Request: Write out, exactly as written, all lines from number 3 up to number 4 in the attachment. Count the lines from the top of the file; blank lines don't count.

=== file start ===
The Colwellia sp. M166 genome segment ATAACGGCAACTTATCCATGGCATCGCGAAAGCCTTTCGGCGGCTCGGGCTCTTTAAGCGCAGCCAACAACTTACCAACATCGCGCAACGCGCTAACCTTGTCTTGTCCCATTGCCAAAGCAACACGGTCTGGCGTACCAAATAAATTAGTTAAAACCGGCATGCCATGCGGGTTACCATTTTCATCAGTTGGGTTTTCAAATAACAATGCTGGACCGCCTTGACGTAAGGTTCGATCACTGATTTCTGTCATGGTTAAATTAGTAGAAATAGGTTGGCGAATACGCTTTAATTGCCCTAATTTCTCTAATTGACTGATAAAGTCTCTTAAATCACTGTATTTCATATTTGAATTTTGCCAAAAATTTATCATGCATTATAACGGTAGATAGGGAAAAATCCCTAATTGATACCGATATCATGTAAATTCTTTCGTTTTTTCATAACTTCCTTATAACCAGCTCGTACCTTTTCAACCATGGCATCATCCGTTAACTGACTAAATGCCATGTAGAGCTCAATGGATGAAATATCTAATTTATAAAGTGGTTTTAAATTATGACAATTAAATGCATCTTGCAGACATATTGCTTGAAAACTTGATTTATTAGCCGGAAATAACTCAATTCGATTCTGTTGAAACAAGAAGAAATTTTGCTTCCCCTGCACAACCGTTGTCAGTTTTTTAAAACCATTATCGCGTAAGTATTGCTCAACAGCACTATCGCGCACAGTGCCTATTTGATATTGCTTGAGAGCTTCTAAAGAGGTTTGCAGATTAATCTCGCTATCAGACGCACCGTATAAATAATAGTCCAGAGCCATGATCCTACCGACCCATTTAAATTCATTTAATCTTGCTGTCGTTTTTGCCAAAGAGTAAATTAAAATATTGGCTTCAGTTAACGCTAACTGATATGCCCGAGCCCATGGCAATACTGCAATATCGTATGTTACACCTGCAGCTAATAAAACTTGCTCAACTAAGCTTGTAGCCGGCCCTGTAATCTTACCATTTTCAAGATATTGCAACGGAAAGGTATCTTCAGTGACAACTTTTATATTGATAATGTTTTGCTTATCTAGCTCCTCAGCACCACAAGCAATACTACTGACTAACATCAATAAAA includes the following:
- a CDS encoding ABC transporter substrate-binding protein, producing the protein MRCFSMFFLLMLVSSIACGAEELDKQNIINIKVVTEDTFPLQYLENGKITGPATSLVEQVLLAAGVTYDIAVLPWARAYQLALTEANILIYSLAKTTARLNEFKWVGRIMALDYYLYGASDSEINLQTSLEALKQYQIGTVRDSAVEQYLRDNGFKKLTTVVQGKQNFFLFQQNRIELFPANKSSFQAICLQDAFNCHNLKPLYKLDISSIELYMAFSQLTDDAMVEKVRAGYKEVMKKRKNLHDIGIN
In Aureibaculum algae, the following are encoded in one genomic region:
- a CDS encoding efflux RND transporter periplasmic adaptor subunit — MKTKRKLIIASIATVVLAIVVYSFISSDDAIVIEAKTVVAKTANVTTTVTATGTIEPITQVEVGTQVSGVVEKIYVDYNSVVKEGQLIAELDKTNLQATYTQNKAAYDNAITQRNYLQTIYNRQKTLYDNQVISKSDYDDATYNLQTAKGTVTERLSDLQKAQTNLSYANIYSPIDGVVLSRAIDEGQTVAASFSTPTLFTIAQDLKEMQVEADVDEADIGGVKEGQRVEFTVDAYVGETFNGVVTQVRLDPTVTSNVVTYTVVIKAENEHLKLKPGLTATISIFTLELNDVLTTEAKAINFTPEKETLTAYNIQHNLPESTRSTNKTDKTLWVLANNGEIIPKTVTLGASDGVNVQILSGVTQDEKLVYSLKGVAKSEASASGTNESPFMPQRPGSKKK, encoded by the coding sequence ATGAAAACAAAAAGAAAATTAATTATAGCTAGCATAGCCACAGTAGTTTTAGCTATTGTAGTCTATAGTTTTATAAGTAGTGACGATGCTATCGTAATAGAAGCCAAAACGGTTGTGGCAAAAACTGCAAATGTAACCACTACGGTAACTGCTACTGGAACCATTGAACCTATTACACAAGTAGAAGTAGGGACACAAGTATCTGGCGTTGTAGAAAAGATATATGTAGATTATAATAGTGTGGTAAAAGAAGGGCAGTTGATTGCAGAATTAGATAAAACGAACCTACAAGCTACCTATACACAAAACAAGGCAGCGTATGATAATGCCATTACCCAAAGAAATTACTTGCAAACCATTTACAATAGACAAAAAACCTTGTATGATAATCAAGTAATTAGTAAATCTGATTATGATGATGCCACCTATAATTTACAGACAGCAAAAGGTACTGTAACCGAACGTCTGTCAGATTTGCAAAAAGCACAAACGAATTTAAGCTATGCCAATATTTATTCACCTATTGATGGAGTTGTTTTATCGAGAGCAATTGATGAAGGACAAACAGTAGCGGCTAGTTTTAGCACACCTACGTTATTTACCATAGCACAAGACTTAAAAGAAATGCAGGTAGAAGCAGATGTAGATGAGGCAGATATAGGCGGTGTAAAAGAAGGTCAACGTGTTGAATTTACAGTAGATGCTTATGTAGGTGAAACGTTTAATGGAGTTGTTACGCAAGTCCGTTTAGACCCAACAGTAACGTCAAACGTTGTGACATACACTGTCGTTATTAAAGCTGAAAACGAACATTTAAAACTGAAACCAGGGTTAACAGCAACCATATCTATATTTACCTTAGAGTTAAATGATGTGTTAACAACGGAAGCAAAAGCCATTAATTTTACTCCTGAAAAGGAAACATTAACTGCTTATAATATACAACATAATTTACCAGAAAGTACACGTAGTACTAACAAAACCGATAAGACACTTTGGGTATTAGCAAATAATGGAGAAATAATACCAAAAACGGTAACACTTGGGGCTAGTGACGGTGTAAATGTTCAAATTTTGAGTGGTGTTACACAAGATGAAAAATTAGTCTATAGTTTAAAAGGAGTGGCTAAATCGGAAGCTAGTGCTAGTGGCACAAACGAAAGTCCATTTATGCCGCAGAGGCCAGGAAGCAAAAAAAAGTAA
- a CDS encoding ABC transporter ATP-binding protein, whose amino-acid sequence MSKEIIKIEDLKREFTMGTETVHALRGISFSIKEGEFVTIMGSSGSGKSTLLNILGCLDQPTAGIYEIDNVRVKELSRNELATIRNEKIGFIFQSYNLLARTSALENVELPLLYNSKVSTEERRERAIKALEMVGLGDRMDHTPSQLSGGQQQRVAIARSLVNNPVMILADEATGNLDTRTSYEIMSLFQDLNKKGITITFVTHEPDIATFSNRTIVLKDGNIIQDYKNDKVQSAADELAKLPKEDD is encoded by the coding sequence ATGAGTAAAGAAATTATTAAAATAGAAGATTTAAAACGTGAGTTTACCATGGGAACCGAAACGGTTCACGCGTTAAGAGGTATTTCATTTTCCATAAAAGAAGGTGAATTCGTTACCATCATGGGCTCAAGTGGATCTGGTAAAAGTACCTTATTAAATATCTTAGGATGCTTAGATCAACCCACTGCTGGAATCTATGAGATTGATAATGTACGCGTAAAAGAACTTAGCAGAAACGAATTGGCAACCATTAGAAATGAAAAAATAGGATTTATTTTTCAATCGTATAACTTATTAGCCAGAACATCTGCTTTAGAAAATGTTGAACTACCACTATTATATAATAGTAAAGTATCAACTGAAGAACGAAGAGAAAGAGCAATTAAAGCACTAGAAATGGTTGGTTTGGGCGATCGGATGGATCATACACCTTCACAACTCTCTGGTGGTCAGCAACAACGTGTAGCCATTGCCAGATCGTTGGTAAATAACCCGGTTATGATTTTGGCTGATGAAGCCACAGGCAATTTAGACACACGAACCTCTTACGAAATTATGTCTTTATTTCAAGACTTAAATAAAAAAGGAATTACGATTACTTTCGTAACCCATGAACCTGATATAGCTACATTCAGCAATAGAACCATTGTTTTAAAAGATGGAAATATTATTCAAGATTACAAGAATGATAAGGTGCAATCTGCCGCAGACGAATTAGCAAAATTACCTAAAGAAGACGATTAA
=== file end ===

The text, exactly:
In Aureibaculum algae, the following are encoded in one genomic region:
- a CDS encoding efflux RND transporter periplasmic adaptor subunit — MKTKRKLIIASIATVVLAIVVYSFISSDDAIVIEAKTVVAKTANVTTTVTATGTIEPITQVEVGTQVSGVVEKIYVDYNSVVKEGQLIAELDKTNLQATYTQNKAAYDNAITQRNYLQTIYNRQKTLYDNQVISKSDYDDATYNLQTAKGTVTERLSDLQKAQTNLSYANIYSPIDGVVLSRAIDEGQTVAASFSTPTLFTIAQDLKEMQVEADVDEADIGGVKEGQRVEFTVDAYVGETFNGVVTQVRLDPTVTSNVVTYTVVIKAENEHLKLKPGLTATISIFTLELNDVLTTEAKAINFTPEKETLTAYNIQHNLPESTRSTNKTDKTLWVLANNGEIIPKTVTLGASDGVNVQILSGVTQDEKLVYSLKGVAKSEASASGTNESPFMPQRPGSKKK, encoded by the coding sequence ATGAAAACAAAAAGAAAATTAATTATAGCTAGCATAGCCACAGTAGTTTTAGCTATTGTAGTCTATAGTTTTATAAGTAGTGACGATGCTATCGTAATAGAAGCCAAAACGGTTGTGGCAAAAACTGCAAATGTAACCACTACGGTAACTGCTACTGGAACCATTGAACCTATTACACAAGTAGAAGTAGGGACACAAGTATCTGGCGTTGTAGAAAAGATATATGTAGATTATAATAGTGTGGTAAAAGAAGGGCAGTTGATTGCAGAATTAGATAAAACGAACCTACAAGCTACCTATACACAAAACAAGGCAGCGTATGATAATGCCATTACCCAAAGAAATTACTTGCAAACCATTTACAATAGACAAAAAACCTTGTATGATAATCAAGTAATTAGTAAATCTGATTATGATGATGCCACCTATAATTTACAGACAGCAAAAGGTACTGTAACCGAACGTCTGTCAGATTTGCAAAAAGCACAAACGAATTTAAGCTATGCCAATATTTATTCACCTATTGATGGAGTTGTTTTATCGAGAGCAATTGATGAAGGACAAACAGTAGCGGCTAGTTTTAGCACACCTACGTTATTTACCATAGCACAAGACTTAAAAGAAATGCAGGTAGAAGCAGATGTAGATGAGGCAGATATAGGCGGTGTAAAAGAAGGTCAACGTGTTGAATTTACAGTAGATGCTTATGTAGGTGAAACGTTTAATGGAGTTGTTACGCAAGTCCGTTTAGACCCAACAGTAACGTCAAACGTTGTGACATACACTGTCGTTATTAAAGCTGAAAACGAACATTTAAAACTGAAACCAGGGTTAACAGCAACCATATCTATATTTACCTTAGAGTTAAATGATGTGTTAACAACGGAAGCAAAAGCCATTAATTTTACTCCTGAAAAGGAAACATTAACTGCTTATAATATACAACATAATTTACCAGAAAGTACACGTAGTACTAACAAAACCGATAAGACACTTTGGGTATTAGCAAATAATGGAGAAATAATACCAAAAACGGTAACACTTGGGGCTAGTGACGGTGTAAATGTTCAAATTTTGAGTGGTGTTACACAAGATGAAAAATTAGTCTATAGTTTAAAAGGAGTGGCTAAATCGGAAGCTAGTGCTAGTGGCACAAACGAAAGTCCATTTATGCCGCAGAGGCCAGGAAGCAAAAAAAAGTAA